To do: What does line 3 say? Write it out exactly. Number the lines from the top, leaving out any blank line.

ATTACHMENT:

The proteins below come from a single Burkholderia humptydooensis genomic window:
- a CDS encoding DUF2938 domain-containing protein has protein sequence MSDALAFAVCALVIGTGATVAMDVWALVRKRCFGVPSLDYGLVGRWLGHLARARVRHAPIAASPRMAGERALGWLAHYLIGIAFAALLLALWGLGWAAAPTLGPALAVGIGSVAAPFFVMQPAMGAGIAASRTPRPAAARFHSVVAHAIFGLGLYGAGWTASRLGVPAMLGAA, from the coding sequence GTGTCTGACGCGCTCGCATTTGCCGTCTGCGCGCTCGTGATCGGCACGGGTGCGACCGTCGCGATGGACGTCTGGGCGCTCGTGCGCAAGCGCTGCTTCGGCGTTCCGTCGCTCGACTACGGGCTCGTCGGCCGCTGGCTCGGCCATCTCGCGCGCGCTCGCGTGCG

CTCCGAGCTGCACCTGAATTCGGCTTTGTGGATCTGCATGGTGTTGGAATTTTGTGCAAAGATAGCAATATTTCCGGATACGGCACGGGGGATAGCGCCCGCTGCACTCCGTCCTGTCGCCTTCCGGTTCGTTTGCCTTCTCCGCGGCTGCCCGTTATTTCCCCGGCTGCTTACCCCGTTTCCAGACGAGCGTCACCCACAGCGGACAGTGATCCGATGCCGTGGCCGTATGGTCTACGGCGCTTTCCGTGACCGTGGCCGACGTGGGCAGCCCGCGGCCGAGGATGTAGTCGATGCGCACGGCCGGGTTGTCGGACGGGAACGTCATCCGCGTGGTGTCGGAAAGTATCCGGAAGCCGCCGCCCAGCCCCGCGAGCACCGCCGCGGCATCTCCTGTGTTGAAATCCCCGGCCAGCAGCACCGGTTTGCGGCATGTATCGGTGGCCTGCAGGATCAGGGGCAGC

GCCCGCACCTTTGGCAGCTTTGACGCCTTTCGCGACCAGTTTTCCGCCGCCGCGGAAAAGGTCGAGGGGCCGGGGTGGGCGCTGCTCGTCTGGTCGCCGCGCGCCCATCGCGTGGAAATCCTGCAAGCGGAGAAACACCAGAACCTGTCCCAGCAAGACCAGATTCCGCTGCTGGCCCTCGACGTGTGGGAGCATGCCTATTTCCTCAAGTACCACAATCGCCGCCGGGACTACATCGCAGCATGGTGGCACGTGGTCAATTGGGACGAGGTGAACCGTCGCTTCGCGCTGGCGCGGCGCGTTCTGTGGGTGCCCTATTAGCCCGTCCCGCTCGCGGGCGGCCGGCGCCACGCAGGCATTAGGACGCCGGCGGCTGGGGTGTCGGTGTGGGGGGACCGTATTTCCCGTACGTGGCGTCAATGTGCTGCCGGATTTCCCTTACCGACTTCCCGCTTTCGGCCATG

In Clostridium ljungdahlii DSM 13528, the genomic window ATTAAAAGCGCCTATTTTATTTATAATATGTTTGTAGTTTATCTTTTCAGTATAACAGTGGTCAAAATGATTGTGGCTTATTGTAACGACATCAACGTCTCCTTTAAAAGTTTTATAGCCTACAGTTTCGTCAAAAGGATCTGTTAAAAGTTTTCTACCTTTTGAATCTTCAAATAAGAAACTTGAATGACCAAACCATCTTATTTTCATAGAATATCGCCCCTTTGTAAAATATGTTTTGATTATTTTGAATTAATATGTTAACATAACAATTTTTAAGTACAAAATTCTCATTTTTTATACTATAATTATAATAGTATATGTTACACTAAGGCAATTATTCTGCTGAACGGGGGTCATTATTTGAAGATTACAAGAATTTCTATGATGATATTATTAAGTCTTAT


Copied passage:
CTCCGAGCTGCACCTGAATTCGGCTTTGTGGATCTGCATGGTGTTGGAATTTTGTGCAAAGATAGCAATATTTCCGGATACGGCACGGGGGATAGCGCCCGCTGCACTCCGTCCTGTCGCCTTCCGGTTCGTTTGCCTTCTCCGCGGCTGCCCGTTATTTCCCCGGCTGCTTACCCCGTTTCCAGACGAGCGTCACCCACAGCGGACAGTGATCCGATGCCGTGGCCGTATGGTCTACGGCGCTTTCCGTGACCGTGGCCGACGTGGGCAGCCCGCGGCCGAGGATGTAGTCGATGCGCACGGCCGGGTTGTCGGACGGGAACGTCATCCGCGTGGTGTCGGAAAGTATCCGGAAGCCGCCGCCCAGCCCCGCGAGCACCGCCGCGGCATCTCCTGTGTTGAAATCCCCGGCCAGCAGCACCGGTTTGCGGCATGTATCGGTGGCCTGCAGGATCAGGGGCAGC